We can test C = 7, which would make Z = 3... but we would have to carry over the 10 (from 13) to the tens digit. B + E + 1 (carried over from single digit 6+7=13) = 10+ 1 (which coincides with y = 1) Which means that B+E has to equal 10. Lets examine some of the ways that that would be possible. We can't use 5+5, because that would use 5 twice. We can't use 6+4, because 6 is already being used by F We can't use 7+3, because 7 is already being used in this hypothetical test by C. We can't use 8+2, because 2 is used by A. We can't use 9+1, because 1 is used by Y. We can't use 0 + 1, because we can't use 0...

Which means we can't use C=7.

The same logic applies to C=8. If C=8, Z = 4, and B+E has to equal 10 Can't use 5+5 for B+E, can't use 6+4 for B+E. It's possible to use 7+3 for B+E, and in this case we then have to go to the hundreds digits. If we're using 1,2,3,6,and 8 for the singles column as well as tens column, that means we would have to use 9 in the hundreds column. This is impossible though, because if 9 is in the hundreds column then the answer would have to have four digits rather than three. That same logic applies for the rest of the B+E answer choices if C+F (6) = 10+z

Therefore, the only possible choice left is C=3, which would make Z = 9.

A summary: The "9" option has to be in either the tens or the single digit C+6 < 10, otherwise, because we'd have to carry the 10 over, B+E would have to equal 10, and that's not possible without putting the 9 in the hundreds digit because if we use 9 for B or E, we'd have to use 1 for the other variable, which is impossible since 1 is already used by Y.

Re: If, in the addition problem above, a, b, c, d, e, f, x, y, a [#permalink]

Show Tags

26 Nov 2013, 09:21

I have a semi related question as to the digit "0" Many people are considering this as a possibility, but when I first read the question that they are all different POSITIVE single digits I excluded 0 from the options. It was my understanding that positive numbers are > 0 and that 0 is neither + or -.

I have a semi related question as to the digit "0" Many people are considering this as a possibility, but when I first read the question that they are all different POSITIVE single digits I excluded 0 from the options. It was my understanding that positive numbers are > 0 and that 0 is neither + or -.

Can someone shed light on this?

Yes, 0 is neither positive nor negative, thus neither of the digits can be zero.

Re: If, in the addition problem above, a, b, c, d, e, f, x, y, a [#permalink]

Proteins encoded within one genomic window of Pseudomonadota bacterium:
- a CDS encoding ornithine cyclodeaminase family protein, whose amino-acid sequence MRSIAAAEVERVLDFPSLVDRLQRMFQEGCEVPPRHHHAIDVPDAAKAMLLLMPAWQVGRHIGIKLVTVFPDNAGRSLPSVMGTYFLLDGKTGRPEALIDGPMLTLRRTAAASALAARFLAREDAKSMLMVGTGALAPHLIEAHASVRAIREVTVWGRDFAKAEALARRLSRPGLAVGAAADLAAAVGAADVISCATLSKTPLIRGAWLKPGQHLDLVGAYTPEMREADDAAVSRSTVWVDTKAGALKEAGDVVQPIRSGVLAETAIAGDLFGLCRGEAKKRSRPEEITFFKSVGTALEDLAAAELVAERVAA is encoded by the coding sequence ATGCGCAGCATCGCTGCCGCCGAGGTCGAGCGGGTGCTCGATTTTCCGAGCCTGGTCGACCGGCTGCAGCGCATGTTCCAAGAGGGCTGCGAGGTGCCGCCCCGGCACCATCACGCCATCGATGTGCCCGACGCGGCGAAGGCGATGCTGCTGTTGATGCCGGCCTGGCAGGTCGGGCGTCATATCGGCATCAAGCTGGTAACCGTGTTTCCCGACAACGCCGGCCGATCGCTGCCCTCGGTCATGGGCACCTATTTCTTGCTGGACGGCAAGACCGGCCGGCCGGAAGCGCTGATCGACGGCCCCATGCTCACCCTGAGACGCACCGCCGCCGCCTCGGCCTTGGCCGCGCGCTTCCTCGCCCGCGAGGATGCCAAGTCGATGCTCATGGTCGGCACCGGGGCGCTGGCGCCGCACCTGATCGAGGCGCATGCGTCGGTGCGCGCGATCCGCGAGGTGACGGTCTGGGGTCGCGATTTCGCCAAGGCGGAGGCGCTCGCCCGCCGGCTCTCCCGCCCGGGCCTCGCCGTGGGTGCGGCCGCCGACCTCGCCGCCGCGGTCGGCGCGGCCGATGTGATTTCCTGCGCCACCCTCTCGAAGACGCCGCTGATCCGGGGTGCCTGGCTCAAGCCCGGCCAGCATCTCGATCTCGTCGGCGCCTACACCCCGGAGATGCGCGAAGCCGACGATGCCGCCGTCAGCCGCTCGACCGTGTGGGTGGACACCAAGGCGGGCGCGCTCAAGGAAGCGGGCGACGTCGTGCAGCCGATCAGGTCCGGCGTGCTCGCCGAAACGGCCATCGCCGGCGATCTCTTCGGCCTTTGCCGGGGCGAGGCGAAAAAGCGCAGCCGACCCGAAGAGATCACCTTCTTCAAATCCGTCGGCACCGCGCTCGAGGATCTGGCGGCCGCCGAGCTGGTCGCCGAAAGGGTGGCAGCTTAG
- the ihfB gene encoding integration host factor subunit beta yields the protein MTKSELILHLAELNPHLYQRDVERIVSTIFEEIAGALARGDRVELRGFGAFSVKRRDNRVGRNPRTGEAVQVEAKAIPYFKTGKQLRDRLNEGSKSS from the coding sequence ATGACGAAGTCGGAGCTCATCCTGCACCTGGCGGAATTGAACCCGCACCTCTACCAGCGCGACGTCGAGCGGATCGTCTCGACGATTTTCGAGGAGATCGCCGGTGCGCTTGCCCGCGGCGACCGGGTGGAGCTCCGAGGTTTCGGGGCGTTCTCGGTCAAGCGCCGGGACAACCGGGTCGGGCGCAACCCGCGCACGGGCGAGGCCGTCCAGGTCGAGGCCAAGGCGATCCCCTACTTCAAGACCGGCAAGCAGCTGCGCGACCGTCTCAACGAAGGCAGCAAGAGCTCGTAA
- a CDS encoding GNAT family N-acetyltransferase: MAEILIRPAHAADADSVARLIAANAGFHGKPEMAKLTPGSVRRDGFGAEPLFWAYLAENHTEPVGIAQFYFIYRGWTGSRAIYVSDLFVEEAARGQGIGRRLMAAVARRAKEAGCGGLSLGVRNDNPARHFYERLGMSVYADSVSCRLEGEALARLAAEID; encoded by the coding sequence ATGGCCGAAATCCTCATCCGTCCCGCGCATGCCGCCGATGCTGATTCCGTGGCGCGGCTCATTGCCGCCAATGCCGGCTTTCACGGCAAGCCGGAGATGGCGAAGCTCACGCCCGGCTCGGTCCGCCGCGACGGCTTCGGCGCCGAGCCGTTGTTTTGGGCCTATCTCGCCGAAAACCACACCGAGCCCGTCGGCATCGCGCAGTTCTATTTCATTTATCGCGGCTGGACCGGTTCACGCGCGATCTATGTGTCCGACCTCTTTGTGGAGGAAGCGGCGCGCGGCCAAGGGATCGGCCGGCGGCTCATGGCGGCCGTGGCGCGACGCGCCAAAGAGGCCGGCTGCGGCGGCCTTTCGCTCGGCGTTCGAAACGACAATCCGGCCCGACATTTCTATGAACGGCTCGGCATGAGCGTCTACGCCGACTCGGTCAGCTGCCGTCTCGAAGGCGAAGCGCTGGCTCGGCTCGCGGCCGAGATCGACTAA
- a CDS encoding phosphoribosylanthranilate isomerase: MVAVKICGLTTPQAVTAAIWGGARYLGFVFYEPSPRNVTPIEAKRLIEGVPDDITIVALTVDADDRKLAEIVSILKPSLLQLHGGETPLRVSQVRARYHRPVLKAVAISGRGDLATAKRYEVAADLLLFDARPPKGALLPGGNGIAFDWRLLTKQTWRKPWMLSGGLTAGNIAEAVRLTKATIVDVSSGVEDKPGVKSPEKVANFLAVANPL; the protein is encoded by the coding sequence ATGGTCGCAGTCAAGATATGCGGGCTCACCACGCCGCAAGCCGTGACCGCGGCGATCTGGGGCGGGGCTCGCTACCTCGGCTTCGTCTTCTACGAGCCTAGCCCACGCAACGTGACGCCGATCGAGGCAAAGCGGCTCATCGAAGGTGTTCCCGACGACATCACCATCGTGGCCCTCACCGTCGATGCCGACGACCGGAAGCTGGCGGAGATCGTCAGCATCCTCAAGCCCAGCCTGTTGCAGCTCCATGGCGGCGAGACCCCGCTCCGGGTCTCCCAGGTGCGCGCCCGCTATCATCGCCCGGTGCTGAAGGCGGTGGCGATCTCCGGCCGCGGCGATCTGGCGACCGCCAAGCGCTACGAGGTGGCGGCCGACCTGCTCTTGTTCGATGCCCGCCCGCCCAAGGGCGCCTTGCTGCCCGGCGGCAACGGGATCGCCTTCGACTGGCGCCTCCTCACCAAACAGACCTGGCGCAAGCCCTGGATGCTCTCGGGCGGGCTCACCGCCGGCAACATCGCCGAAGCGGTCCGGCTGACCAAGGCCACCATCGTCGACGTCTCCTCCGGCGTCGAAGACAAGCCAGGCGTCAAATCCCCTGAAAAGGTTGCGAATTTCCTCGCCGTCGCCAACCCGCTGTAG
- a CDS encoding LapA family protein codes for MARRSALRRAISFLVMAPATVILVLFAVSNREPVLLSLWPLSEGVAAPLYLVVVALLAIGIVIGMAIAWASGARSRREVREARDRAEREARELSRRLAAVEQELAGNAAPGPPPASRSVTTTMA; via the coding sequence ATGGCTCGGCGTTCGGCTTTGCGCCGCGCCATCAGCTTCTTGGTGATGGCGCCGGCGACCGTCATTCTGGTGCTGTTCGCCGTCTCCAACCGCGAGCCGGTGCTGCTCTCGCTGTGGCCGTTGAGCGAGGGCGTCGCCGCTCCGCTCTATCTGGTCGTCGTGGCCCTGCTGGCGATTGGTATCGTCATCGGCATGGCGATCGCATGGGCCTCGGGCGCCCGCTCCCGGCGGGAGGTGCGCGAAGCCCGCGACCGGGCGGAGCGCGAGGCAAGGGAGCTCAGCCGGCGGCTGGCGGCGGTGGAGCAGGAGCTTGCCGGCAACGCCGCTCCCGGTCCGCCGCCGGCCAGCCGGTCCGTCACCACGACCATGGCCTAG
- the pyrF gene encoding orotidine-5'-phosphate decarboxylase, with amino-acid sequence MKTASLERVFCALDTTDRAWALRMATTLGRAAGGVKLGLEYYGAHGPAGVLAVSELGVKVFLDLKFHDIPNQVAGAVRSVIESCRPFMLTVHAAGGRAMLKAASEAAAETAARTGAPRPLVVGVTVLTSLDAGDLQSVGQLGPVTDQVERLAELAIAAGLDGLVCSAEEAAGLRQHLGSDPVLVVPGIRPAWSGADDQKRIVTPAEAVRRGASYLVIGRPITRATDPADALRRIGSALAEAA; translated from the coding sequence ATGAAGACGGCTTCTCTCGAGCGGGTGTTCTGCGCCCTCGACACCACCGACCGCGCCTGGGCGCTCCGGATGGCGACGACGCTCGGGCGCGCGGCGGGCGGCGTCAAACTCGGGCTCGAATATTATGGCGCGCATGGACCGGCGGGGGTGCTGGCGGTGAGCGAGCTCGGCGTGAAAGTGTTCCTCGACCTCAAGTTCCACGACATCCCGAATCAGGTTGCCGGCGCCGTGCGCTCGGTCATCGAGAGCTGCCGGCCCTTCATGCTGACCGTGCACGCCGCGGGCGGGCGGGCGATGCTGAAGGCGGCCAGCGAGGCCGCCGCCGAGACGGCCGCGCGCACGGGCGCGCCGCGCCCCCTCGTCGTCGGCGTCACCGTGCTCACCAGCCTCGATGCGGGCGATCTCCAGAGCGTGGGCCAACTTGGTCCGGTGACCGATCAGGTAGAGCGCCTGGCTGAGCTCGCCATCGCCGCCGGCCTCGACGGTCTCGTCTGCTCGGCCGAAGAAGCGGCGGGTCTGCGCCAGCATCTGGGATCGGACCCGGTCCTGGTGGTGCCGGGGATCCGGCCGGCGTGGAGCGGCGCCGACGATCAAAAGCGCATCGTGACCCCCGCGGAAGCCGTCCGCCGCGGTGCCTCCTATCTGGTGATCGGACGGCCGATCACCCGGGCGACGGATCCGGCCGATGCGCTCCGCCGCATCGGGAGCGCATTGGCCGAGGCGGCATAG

Show Tags

01 Aug 2014, 02:55

1

This post received KUDOS

mn2010 wrote:

a b c + d e f ----- x y z -----

If, in the addition problem above, a, b, c, d, e, f, x, y, and z each represent different positive single digits, what is the value of z ?

(1) 3a = f = 6y

(2) f – c = 3

How to solve this in under 2 mins ??

Got wrong answer after 1.5 minute .

Thanks for interesting question I think the most important part of the question is "different positive single digits" when we have y = 1, f = 6, a = 2 we have some options for (c, z) = (3,9); (7,3); (8,4) or (5,9) after trying all options, only (3,9) is correct.

answer A
_________________

......................................................................... +1 Kudos please, if you like my post

Re: If, in the addition problem above, a, b, c, d, e, f, x, y, a [#permalink]

Show Tags

02 Aug 2014, 10:52

Took me 2 mins and 22 seconds to solve it though this problem seemed tough to even solve at first.

stmt 2 looks the easiest..lets start with it

f - c = 3 , if f = 4 and c = 1, f - c = 3 and f + c = z = 4 if f = 5 and c = 2, f - c = 3 and f + c = z = 5, 2 values for z, not sufficient eliminate choice B and D

Stmt 1: 3a = f = 6y

now all are DISTINCT POSITIVE SINGLE DIGITS

3a = f => a = f / 3 6y = f => y = f / 6

a, y are positive digits ( 1 to 9) hence they're also single digit integers so f is divisible by both 3 and 6 The smallest positive single digit that is divisible by 6 is 6 ITSELF

so we have f = 6, a = f/3 = 2, y = f/6 = 1

so addition is :

2 b c + d e 6 ----------------- x 1 z

Now 1 , 2 are already used up, and c is distinct positive single digit, so is z

c cannot be greater than or equal to 4 because 4 + 6 would give 10 and we're told z is positve single digit

the only value that fits for c is 3

3 + 6 = 9 = z sufficient. answer is A
_________________

I'm on 680... 20 days to reach 700 +

gmatclubot

Re: If, in the addition problem above, a, b, c, d, e, f, x, y, a
[#permalink]
02 Aug 2014, 10:52

After days of waiting, sharing the tension with other applicants in forums, coming up with different theories about invites patterns, and, overall, refreshing my inbox every five minutes to...

I was totally freaking out. Apparently, most of the HBS invites were already sent and I didn’t get one. However, there are still some to come out on...

In early 2012, when I was working as a biomedical researcher at the National Institutes of Health , I decided that I wanted to get an MBA and make the...